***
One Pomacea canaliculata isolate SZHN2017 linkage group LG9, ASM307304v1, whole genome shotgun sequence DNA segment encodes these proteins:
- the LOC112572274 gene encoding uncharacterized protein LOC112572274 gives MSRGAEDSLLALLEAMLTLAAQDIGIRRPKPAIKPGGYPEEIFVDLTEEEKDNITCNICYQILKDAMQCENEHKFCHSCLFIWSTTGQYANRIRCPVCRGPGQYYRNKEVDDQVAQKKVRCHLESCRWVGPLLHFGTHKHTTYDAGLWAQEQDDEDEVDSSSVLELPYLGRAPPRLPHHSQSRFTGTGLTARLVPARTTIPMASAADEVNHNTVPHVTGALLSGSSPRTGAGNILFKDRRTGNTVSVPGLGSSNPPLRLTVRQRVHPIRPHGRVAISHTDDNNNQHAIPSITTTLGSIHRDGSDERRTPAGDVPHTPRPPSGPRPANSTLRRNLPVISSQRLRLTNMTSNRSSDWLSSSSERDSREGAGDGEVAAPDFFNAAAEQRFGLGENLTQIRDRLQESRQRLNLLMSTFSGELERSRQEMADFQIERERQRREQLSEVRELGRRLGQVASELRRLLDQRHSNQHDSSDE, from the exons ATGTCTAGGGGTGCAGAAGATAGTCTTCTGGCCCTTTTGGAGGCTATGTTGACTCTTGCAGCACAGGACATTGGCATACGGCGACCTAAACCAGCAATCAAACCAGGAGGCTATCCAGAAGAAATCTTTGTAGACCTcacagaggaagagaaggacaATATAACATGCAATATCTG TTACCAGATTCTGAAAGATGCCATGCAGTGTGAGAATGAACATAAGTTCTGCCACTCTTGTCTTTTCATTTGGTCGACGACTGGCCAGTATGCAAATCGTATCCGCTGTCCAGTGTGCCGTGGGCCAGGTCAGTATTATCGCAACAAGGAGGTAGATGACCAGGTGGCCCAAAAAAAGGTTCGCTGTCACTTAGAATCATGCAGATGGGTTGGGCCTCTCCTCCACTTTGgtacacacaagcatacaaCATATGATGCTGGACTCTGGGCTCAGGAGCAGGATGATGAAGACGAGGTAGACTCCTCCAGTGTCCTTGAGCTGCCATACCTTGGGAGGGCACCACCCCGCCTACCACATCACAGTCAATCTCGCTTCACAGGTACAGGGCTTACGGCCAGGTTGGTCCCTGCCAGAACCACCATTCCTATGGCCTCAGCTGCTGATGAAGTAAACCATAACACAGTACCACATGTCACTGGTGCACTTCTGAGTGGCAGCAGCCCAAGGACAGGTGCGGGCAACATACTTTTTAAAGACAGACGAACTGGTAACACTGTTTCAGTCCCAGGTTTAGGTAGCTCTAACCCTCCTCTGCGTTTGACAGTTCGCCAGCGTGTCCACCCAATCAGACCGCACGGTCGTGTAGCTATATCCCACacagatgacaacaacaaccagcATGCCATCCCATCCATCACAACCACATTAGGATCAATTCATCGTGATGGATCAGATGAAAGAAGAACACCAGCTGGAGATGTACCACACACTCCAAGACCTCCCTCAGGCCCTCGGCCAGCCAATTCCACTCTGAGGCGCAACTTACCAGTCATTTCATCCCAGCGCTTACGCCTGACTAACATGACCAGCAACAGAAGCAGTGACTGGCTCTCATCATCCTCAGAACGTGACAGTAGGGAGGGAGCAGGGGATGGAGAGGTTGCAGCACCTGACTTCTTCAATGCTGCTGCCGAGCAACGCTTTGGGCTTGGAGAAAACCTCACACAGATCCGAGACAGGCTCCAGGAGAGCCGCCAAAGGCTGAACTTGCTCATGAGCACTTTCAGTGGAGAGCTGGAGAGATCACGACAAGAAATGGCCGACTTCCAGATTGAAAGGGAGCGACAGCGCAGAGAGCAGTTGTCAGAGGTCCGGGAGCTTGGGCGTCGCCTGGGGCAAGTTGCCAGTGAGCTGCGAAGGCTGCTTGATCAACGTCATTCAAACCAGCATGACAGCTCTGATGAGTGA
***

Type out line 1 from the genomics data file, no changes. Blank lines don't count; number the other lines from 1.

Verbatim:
One Pomacea canaliculata isolate SZHN2017 linkage group LG9, ASM307304v1, whole genome shotgun sequence DNA segment encodes these proteins: